Kansas and Edgar Winter bring vintage sounds to Westbury, NY in a show filled with everything from pop to blues to prog.....
Kansas and Edgar Winter
At the NYCB Theatre in Westbury, NY – 4/28/16
Kansas and Edgar Winter in Concert
The much-beloved band Kansas headlined a double-bill at The NYCB Theatre on a recent Thursday night. Late April in New York is unpredictable, but the weather was as clear as a sky in.. . well, Kansas – and the Crowd of mostly baby-boomers was enthusiastic about the prospect of a night full of great music from a band that helped bridge the gap between the classic rock era and the seminal stages of progressive rock in the early 70s.
Opening the show was another icon from a few years earlier – the versatile Edgar Winter. Backed by an excellent three-piece band (drums, bass, and guitar), Edgar provided more than enough energy and sound to transform the musical elements into rambunctious pop-rock, raging blues, and hints of jazz. From the crowd-pleasing “Keep Playin’ That Rock and Roll” to the tour-de-force blues number, “Tobacco Road,” Winter and the band kept the crowd entertained and, for the uninitiated, surprised at the range of styles in the seasoned performer’s repertoire. The soloing by all band members (and everyone got their chance) was impressive but none more impressive as Winter himself, who effortlessly switched from keyboard to percussion, to sax, and, of course, to his fabulous vocals. I had personally wondered if the years and the recent loss of his brother might have slowed Edgar down, but the man is still strong, as the performance of the challenging instrumental hit, “Frankenstein,” (which features Winter from one end of the stage to the other, playing several instruments) proved.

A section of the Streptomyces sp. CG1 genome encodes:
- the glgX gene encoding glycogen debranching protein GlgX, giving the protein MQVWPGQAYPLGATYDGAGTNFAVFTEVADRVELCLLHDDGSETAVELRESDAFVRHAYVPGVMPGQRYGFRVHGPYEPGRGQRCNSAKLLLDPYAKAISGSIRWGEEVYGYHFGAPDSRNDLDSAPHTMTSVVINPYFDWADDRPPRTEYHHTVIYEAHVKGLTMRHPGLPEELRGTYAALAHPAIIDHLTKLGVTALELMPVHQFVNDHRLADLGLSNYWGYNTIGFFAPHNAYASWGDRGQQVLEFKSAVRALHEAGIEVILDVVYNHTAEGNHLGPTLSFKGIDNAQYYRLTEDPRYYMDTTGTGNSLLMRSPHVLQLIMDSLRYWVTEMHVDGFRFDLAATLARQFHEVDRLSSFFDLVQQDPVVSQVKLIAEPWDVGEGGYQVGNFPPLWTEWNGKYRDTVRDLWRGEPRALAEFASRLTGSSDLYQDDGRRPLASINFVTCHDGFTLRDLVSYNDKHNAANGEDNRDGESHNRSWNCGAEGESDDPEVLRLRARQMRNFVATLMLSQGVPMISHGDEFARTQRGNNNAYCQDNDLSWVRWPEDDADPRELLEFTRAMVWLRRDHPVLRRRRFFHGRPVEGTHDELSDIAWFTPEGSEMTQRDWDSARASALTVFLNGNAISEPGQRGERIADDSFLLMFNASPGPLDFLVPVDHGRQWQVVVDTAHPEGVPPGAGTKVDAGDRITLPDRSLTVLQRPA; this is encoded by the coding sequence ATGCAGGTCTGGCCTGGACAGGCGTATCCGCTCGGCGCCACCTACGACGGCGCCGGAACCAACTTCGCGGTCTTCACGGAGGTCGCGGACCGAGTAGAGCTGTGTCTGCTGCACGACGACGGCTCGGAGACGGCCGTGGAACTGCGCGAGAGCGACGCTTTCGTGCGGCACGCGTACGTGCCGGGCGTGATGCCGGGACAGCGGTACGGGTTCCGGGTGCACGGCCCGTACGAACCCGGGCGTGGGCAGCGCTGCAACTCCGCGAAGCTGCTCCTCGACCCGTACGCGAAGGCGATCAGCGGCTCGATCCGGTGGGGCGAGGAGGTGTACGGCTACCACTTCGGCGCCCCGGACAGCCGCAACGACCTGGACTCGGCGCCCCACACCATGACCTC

Kansas, which is currently comprised of original drummer Phil Ehart, bassist Billy Greer, violinist David Ragsdale, recently-adopted singer/keyboardist Ronnie Platt, keyboardist/singer David Manion, and original guitarist Richard Williams, hit the stage to an enthusiastic welcome. On this night Ehart was missing in action, thanks to kidney stone issues (according to Greer), affording one young drum-tech an unexpected season in the spotlight – props to Eric Holmquist for filling the drummer’s seat with style – a situation both enviable and unenviable, for sure.
From the first notes of “Point of Know Return,” the band proved to be tight, enthusiastic, and having a great time revisiting the vast Kansas catalog. Platt handled the vocals admirably, fitting right into the wheelhouse built by Walsh and Elefante, connecting with Greer and the audience in an energetic way, clearly born to be a front-man. Greer not only brought the goods with his bass playing and vocals, but often served as a congenial host for the evening. Ragsdale easily transitioned between violin and electric guitar, holding down the center-stage position and adding harmony vocals with a head-set mike. Williams held court on the left hand side of the stage, the least animated of the front line-up and the band member that looked the most serious about his job for the night – an imposing figure, his guitar work was precise and powerful, playing both electric and acoustic, the latter guitar mounted so that Williams could easily switch without having to reach and pick it up. On keyboards and vocals, David Manion kept busy in the back, facing the rest of the band and adding all night to the bigness of the Kansas sound.
The fifteen-song set and (including the two-song encore) included both the well-known Kansas hits and some more obscure material, but it was “Dust In The Wind” that seemed to be the convincer – the song built carefully and was powerfully rendered with exquisite harmony backing Platt’s fine lead vocal. In contrast to the band’s most well-known ballad, the first of a powerful two-song encore was their most rocking single, “Fight Fire With Fire,” delivered in fine form from this band that’s into its fourth decade. The night wouldn’t have been complete without “Carry On Wayward Son,” which brought the audience to its feet and had most of the crowd singing along.
At this point Kansas is as much of an institution as it is a band. Even with a less-than original line up (and a substitute drummer) this was still Kansas, and all of the right notes were struck, if with a bit less of the visceral attack of a band on its way up the mountain. Kansas has been there, fought the fight, and has emerged with a legacy – they’re obviously enjoying themselves now. Well, you might have to actually ask Williams, but I think he’s enjoying it, too…..
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- Bert Saraco: words and pictures
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